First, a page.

October #75 : Hip-Hop Hope - by LeRoy Whitfield

POZ - Health, Life and HIV
Subscribe to:
POZ magazine
Newsletters
Join POZ: Facebook MySpace Twitter Pinterest
Tumblr Google+ Flickr MySpace
POZ Personals
Sign In / Join
Username:
Password:

Back to home » Archives » POZ Magazine issues




Table of Contents

Vagina Monologues

A Negative Exposure

A Dangerous Age

Dissing Disability Queens

POTUS Priorities

Hat Trick

The Chastity Beltway

Burn in Helms

CALL TO ACTION

Exchange Suit

Piece of Pie

Mama Bear

Naked Eye

Rock Steady

Hip-Hop Hope

The Viral Lode

Rent Checked

D.I.Y. Thoreau

Shingles Scene

The Brits Are Revolting

U.K./U.S. Orals

Chronic Fatigue

Pulp Friction

Snapshots: Rebekka Armstrong

Mailbox

Butt Out

Wart's Up?



Most Popular Lessons

The HIV Life Cycle

Shingles

Herpes Simplex Virus

Syphilis & Neurosyphilis

Treatments for Opportunistic Infections (OIs)

What is AIDS & HIV?

Hepatitis & HIV


email print

October 2001

Hip-Hop Hope

by LeRoy Whitfield

He's rap's first openly gay artist, poised to make a much-hyped debut. Will Caushun throw it to the winds for AIDS?

Among hip hop's core fans -- young kids of color -- AIDS stats are rising faster than the profits on a new Jay-Z joint. But the genre's record on AIDS has been, at best, inconsistent. Sure, Eazy-E used his deathbed as a platform to warn his homies and fans, TLC sang hauntingly about AIDS in the song "Waterfall" and Mary J. Blige and Lil' Kim have been hawking lipstick for the MAC AIDS Foundation.

But can Caushun, the 23-year-old Brooklynite who has captured national media attention as hip hop's first openly gay rapper, push the limit to bring the noise about blacks and HIV? "My whole presence in the hip-hop community revolves around my sexuality," Caushun tells POZ. "I'm rhyming about my life as a gay black man. I couldn't do that without talking about AIDS."

On his way to becoming the nation's premier queer lyricist, Caushun was a celebrity hairstylist for the likes of Jennifer Lopez, Carmen Electra and Rosie O'Donnell. His fate changed in the summer of 2000 when he began dialing a New York hip-hop radio station and intriguing hosts and listeners by identifying himself as the Gay Rapper, a name he has since trademarked.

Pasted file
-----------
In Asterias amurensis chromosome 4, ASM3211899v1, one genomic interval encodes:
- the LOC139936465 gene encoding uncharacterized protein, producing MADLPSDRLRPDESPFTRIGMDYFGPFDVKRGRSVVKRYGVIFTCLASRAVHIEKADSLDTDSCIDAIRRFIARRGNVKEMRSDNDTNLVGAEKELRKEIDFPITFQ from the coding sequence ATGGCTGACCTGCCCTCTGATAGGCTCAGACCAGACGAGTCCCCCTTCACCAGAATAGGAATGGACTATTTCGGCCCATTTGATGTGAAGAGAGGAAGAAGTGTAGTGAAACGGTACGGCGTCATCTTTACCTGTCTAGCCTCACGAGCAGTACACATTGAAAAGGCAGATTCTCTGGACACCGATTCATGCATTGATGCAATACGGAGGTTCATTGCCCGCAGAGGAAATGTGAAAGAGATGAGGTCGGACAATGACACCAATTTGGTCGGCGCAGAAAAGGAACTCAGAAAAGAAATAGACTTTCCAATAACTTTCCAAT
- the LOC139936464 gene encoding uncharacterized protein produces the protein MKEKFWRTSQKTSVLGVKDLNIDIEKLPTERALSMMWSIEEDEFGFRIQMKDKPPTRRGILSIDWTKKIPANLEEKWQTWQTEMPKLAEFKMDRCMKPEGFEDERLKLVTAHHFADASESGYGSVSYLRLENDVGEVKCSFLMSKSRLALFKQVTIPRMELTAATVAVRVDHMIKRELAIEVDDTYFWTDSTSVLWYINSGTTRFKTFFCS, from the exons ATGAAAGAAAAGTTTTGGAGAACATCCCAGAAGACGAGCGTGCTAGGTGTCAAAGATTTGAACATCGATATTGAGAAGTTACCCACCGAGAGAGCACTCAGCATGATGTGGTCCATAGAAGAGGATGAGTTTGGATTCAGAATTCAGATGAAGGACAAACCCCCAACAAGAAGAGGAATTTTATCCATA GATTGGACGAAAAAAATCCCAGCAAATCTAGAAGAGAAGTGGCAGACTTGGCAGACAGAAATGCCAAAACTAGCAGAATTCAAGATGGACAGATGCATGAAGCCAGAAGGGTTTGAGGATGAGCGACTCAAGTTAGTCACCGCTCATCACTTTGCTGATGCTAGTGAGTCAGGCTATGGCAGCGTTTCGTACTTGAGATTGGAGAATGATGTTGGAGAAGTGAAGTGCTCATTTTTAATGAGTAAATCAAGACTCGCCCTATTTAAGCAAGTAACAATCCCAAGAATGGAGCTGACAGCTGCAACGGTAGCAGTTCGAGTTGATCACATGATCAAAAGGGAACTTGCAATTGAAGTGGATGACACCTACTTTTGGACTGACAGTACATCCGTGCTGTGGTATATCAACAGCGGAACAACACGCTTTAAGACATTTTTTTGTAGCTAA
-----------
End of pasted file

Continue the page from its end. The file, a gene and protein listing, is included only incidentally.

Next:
Today, after snaring profiles in Newsweek and Vibe as well as the support of industry heavyweights such as Russell Simmons, Caushun is scurrying to lay the final tracks for his much-hyped freshman effort, Proceed With Caushun, and says he's on the verge of inking a landmark record deal. But he's still undecided over whether a song he wrote about taking HIV meds (Caushun is, by the by, HIV negative) will make the final track list. Many gay hip-hop artists, waxing rap-sodic beneath the media and industry's radar for years, are skeptical about their breakout brother actually taking a stand on AIDS. "I wouldn't rely on gay hip hop to address AIDS," says Tim'm West, 29, HIV positive since 1999 and a member of the Bay Area rap group Deep Dick Collective (DDC). "Gay rappers don't always feel a commitment to do that, because of the cliché."

But West concedes that Caushun has potential. "I think he's witty, funny and has a good flow." The album is already full of lyrics sure to cause controversy -- rap's essential ingredient -- like the "Gay Rapper's D-Lite (I Want You)," which has Caushun trying to sex every rapper from Snoop Dogg to Jay-Z, and "Come Out (Gay Pride Anthem)," which begs closeted rappers to come to terms with their sexuality. Still, Caushun is conflicted about how to approach the A-word on wax without sinking his commercial viability. Are mainstream hip-hop heads ready for a queer rapper spewing homoerotica and lamenting about dead homies lost to AIDS? "I'm not trying to be a gay messiah," Caushun says. "I want to talk about AIDS in a way that's natural. Hearing the statistics makes me want to be more creative and tactful in my delivery of the message, not just more adamant about getting it across."




[Go to top]

Facebook Twitter Google+ MySpace YouTube Tumblr Flickr Instagram
Quick Links
Current Issue

HIV Testing
Safer Sex
Find a Date
Newly Diagnosed
HIV 101
Disclosing Your Status
Starting Treatment
Help Paying for Meds
Search for the Cure
POZ Stories
POZ Opinion
POZ Exclusives
Read the Blogs
Visit the Forums
Job Listings
Events Calendar


    dambitious
    Gone
    New York


    soy_Ric
    Rochester
    New York


    sefarady
    New York
    California


    albsur7436
    San Francisco
    California
Click here to join POZ Personals!
Ask POZ Pharmacist

Talk to Us
Poll
Are you a regular coffee drinker?
Yes
No

Survey
Pop Watch

more surveys
Contact Us
We welcome your comments!
[ about Smart + Strong | about POZ | POZ advisory board | partner links | advertising policy | advertise/contact us | site map]
© 2014 Smart + Strong. All Rights Reserved. Terms of use and Your privacy.
Smart + Strong® is a registered trademark of CDM Publishing, LLC.